The fact that 🤦🏼‍♂️ consists of 5 code points (U+1F926 U+1F3FB U+200D U+2642 U+FE0F) is mere implementation detail. It should not be broken apart, it should not be counted as multiple characters, the text cursor should not be positioned inside it, it shouldn’t be partially selected, etc.

For all intents and purposes, this is an atomic unit of text. Internally, it could be encoded whatever, but for user-facing API, it should be treated as a whole.

The only two modern languages that get it right are Swift:

// => 1

and Elixir:

// => 1

Basically, there are two layers:

  1. Internal, computer-oriented. How to copy strings, send them over the network, store on disk, etc. This is where you need encodings like UTF-8. Swift uses UTF-8 internally, but it might as well be UTF-16 or UTF-32. What's important is that you only use it to copy strings as a whole and never to analyze their content.
  2. External, human-facing API. Character count in UI. Taking first 10 characters to generate preview. Searching in text. Methods like .count or .substring. Swift gives you a view that pretends the string is a sequence of grapheme clusters. And that view behaves like any human would expect: it gives you 1 for "🤦🏼‍♂️".count.

I hope more languages adopt this design soon.

Question to the reader: what to you think "ẇ͓̞͒͟͡ǫ̠̠̉̏͠͡ͅr̬̺͚̍͛̔͒͢d̠͎̗̳͇͆̋̊͂͐".length should be?

How do I detect extended grapheme clusters then?

Unfortunately, most languages choose the easy way out and let you iterate through strings with 1-2-4-byte chunks, but not with grapheme clusters.

It makes no sense and has no semantics, but since it’s the default, programmers don’t think twice, and we see corrupted strings as the result:

“I know, I’ll use a library to do strlen()!” — nobody, ever.

But that’s exactly what you should be doing! Use a proper Unicode library! Yes, for basic stuff like strlen or indexOf or substring!

For example:

  1. C/C++/Java: use ICU. It’s a library from Unicode itself that encodes all the rules about text segmentation.
  2. C#: use TextElementEnumerator, which is kept up to date with Unicode as far as I can tell.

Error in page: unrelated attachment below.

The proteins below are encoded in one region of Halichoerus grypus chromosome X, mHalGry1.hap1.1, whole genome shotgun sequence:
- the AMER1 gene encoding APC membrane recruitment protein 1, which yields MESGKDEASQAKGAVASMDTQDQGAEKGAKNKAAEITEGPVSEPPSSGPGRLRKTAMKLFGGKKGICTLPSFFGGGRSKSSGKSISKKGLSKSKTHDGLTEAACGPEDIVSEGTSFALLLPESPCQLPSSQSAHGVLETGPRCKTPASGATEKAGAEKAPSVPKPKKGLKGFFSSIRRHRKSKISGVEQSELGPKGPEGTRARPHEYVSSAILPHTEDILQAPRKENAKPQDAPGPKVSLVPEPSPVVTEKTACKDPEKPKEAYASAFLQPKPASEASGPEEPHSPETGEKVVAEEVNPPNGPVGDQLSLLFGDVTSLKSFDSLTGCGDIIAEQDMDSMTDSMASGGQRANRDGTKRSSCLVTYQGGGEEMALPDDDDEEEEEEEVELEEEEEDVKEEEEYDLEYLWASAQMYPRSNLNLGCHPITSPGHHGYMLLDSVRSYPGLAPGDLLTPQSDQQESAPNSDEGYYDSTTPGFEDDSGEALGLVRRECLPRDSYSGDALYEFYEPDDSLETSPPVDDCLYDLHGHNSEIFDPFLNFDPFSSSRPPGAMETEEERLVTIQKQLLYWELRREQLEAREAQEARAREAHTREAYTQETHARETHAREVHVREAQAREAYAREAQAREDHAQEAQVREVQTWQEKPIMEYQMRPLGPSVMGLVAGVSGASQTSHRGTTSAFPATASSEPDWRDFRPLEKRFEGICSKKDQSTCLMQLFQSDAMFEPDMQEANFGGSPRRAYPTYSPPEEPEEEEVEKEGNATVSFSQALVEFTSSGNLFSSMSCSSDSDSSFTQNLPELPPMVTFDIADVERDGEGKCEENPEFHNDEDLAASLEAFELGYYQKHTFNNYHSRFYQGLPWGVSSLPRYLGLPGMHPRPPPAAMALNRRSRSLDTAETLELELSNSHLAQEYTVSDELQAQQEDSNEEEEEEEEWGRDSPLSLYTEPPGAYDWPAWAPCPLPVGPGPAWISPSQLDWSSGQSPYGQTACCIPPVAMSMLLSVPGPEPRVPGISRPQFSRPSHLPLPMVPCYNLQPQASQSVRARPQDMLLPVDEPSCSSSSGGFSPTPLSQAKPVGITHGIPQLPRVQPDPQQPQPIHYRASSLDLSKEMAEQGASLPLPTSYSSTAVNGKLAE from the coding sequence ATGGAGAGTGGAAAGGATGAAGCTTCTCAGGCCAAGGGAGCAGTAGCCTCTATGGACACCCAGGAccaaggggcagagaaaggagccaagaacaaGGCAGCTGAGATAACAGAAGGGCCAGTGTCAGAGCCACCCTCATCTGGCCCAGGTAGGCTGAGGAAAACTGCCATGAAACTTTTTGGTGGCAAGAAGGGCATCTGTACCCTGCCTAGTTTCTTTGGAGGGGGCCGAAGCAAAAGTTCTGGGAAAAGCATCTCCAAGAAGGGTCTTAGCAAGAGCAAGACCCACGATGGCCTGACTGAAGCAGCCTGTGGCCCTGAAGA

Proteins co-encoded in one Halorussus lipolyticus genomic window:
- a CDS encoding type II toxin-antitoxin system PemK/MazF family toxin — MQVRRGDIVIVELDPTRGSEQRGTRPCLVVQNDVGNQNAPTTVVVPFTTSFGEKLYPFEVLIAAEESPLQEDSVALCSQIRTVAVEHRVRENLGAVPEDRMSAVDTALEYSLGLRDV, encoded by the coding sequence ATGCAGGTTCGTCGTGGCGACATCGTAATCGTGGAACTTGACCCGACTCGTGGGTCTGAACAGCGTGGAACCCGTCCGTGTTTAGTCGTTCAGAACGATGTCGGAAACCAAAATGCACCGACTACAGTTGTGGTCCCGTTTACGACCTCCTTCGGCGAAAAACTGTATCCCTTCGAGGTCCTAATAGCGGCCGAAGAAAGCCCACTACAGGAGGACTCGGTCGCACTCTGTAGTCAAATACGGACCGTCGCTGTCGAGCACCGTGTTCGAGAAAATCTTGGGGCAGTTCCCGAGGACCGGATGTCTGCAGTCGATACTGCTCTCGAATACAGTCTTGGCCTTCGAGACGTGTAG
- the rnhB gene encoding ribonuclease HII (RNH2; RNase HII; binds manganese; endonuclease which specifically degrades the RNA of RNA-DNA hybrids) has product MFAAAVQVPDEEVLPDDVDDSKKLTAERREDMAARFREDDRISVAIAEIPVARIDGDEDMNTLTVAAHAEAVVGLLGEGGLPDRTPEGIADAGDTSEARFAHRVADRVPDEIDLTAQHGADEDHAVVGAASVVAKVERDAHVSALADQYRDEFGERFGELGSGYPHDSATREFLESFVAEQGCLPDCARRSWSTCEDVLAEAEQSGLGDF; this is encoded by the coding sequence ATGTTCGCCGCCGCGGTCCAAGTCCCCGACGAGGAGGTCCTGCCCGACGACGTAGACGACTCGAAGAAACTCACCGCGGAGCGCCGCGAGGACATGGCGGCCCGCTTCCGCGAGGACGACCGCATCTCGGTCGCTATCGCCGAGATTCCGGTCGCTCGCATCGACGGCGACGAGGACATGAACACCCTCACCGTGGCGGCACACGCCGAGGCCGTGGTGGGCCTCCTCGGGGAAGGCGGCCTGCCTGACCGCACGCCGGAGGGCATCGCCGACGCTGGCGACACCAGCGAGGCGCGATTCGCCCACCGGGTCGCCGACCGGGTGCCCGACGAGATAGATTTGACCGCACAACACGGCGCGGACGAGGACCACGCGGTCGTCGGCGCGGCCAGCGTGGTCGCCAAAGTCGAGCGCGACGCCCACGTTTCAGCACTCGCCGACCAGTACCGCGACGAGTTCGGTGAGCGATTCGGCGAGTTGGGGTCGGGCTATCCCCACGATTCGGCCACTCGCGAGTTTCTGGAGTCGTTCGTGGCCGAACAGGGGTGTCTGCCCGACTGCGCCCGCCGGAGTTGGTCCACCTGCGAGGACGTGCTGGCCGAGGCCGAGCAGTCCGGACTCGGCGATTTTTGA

3. Swift: just stdlib. Swift does the right thing by default.
  4. UPD: Erlang/Elixir seem to be doing the right thing, too.
  5. For other languages, there’s probably a library or binding for ICU.
  6. Roll your own. Unicode publishes rules and tables in a machine-readable format, and all the libraries above are based on them.

But whatever you choose, make sure it’s on the recent enough version of Unicode (15.1 at the moment of writing), because the definition of graphemes changes from version to version. For example, Java’s java.text.BreakIterator is a no-go: it’s based on a very old version of Unicode and not updated.

Use a library

IMO, the whole situation is a shame. Unicode should be in the stdlib of every language by default. It’s the lingua franca of the internet! It’s not even new: we’ve been living with Unicode for 20 years now.

Wait, rules are changing?

Yes! Ain’t it cool?

(I know, it ain’t)

Starting roughly in 2014, Unicode has been releasing a major revision of their standard every year. This is where you get your new emojis from — Android and iOS updates in the Fall usually include the newest Unicode standard among other things.

What’s sad for us is that the rules defining grapheme clusters change every year as well. What is considered a sequence of two or three separate code points today might become a grapheme cluster tomorrow! There’s no way to know! Or prepare!

Even worse, different versions of your own app might be running on different Unicode standards and report different string lengths!

But that’s the reality we live in. You don’t really have a choice here. You can’t ignore Unicode or Unicode updates if you want to stay relevant and provide a decent user experience. So, buckle up, embrace, and update.

Update yearly

Why is "Å" !== "Å" !== "Å"?